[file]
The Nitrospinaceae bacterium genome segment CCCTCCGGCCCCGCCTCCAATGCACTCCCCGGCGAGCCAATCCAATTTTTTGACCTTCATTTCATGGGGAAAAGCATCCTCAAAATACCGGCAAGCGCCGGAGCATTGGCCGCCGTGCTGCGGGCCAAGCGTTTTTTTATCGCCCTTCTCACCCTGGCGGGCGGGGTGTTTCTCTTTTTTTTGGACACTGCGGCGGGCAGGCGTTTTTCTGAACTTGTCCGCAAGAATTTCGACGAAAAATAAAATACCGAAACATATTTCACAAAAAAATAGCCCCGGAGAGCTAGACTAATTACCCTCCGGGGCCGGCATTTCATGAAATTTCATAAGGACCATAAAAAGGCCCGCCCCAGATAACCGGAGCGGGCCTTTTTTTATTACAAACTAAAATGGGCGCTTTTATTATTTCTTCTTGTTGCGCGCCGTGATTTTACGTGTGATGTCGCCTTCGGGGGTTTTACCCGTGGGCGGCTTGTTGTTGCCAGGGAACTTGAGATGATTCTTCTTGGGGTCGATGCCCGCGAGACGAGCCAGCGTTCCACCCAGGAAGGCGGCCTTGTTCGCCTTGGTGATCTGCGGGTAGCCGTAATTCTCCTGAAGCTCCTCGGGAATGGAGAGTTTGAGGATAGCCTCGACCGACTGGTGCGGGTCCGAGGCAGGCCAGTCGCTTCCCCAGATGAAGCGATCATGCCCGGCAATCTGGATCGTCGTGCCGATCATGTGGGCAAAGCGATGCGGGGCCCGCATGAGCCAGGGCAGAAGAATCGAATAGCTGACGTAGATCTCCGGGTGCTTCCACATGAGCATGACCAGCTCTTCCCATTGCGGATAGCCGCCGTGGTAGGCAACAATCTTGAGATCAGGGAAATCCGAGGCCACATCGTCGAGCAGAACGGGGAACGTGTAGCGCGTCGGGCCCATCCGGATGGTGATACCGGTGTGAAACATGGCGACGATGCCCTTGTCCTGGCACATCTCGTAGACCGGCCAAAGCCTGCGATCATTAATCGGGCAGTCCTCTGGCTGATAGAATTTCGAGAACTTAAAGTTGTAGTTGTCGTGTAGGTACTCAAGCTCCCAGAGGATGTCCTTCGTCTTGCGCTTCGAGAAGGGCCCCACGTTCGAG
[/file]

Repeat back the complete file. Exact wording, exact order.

The Nitrospinaceae bacterium genome segment CCCTCCGGCCCCGCCTCCAATGCACTCCCCGGCGAGCCAATCCAATTTTTTGACCTTCATTTCATGGGGAAAAGCATCCTCAAAATACCGGCAAGCGCCGGAGCATTGGCCGCCGTGCTGCGGGCCAAGCGTTTTTTTATCGCCCTTCTCACCCTGGCGGGCGGGGTGTTTCTCTTTTTTTTGGACACTGCGGCGGGCAGGCGTTTTTCTGAACTTGTCCGCAAGAATTTCGACGAAAAATAAAATACCGAAACATATTTCACAAAAAAATAGCCCCGGAGAGCTAGACTAATTACCCTCCGGGGCCGGCATTTCATGAAATTTCATAAGGACCATAAAAAGGCCCGCCCCAGATAACCGGAGCGGGCCTTTTTTTATTACAAACTAAAATGGGCGCTTTTATTATTTCTTCTTGTTGCGCGCCGTGATTTTACGTGTGATGTCGCCTTCGGGGGTTTTACCCGTGGGCGGCTTGTTGTTGCCAGGGAACTTGAGATGATTCTTCTTGGGGTCGATGCCCGCGAGACGAGCCAGCGTTCCACCCAGGAAGGCGGCCTTGTTCGCCTTGGTGATCTGCGGGTAGCCGTAATTCTCCTGAAGCTCCTCGGGAATGGAGAGTTTGAGGATAGCCTCGACCGACTGGTGCGGGTCCGAGGCAGGCCAGTCGCTTCCCCAGATGAAGCGATCATGCCCGGCAATCTGGATCGTCGTGCCGATCATGTGGGCAAAGCGATGCGGGGCCCGCATGAGCCAGGGCAGAAGAATCGAATAGCTGACGTAGATCTCCGGGTGCTTCCACATGAGCATGACCAGCTCTTCCCATTGCGGATAGCCGCCGTGGTAGGCAACAATCTTGAGATCAGGGAAATCCGAGGCCACATCGTCGAGCAGAACGGGGAACGTGTAGCGCGTCGGGCCCATCCGGATGGTGATACCGGTGTGAAACATGGCGACGATGCCCTTGTCCTGGCACATCTCGTAGACCGGCCAAAGCCTGCGATCATTAATCGGGCAGTCCTCTGGCTGATAGAATTTCGAGAACTTAAAGTTGTAGTTGTCGTGTAGGTACTCAAGCTCCCAGAGGATGTCCTTCGTCTTGCGCTTCGAGAAGGGCCCCACGTTCGAG